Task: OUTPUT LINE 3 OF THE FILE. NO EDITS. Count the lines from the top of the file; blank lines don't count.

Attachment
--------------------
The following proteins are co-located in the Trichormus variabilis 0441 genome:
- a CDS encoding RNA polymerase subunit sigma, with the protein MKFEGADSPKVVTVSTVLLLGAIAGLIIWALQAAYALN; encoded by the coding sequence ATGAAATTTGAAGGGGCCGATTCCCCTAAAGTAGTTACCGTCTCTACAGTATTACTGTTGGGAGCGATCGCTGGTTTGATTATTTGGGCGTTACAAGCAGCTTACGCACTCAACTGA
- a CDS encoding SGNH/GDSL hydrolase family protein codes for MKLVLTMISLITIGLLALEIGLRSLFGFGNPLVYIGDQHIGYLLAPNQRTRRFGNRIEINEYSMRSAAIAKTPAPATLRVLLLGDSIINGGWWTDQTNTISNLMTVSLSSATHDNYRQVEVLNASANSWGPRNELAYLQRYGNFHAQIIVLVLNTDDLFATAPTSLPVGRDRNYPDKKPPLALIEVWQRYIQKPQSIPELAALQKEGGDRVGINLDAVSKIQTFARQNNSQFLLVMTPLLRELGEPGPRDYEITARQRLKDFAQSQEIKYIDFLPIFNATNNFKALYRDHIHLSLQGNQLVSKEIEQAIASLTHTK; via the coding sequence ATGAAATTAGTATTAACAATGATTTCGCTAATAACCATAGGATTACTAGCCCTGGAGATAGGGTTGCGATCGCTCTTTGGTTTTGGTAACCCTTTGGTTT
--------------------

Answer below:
- a CDS encoding SGNH/GDSL hydrolase family protein codes for MKLVLTMISLITIGLLALEIGLRSLFGFGNPLVYIGDQHIGYLLAPNQRTRRFGNRIEINEYSMRSAAIAKTPAPATLRVLLLGDSIINGGWWTDQTNTISNLMTVSLSSATHDNYRQVEVLNASANSWGPRNELAYLQRYGNFHAQIIVLVLNTDDLFATAPTSLPVGRDRNYPDKKPPLALIEVWQRYIQKPQSIPELAALQKEGGDRVGINLDAVSKIQTFARQNNSQFLLVMTPLLRELGEPGPRDYEITARQRLKDFAQSQEIKYIDFLPIFNATNNFKALYRDHIHLSLQGNQLVSKEIEQAIASLTHTK; via the coding sequence ATGAAATTAGTATTAACAATGATTTCGCTAATAACCATAGGATTACTAGCCCTGGAGATAGGGTTGCGATCGCTCTTTGGTTTTGGTAACCCTTTGGTTT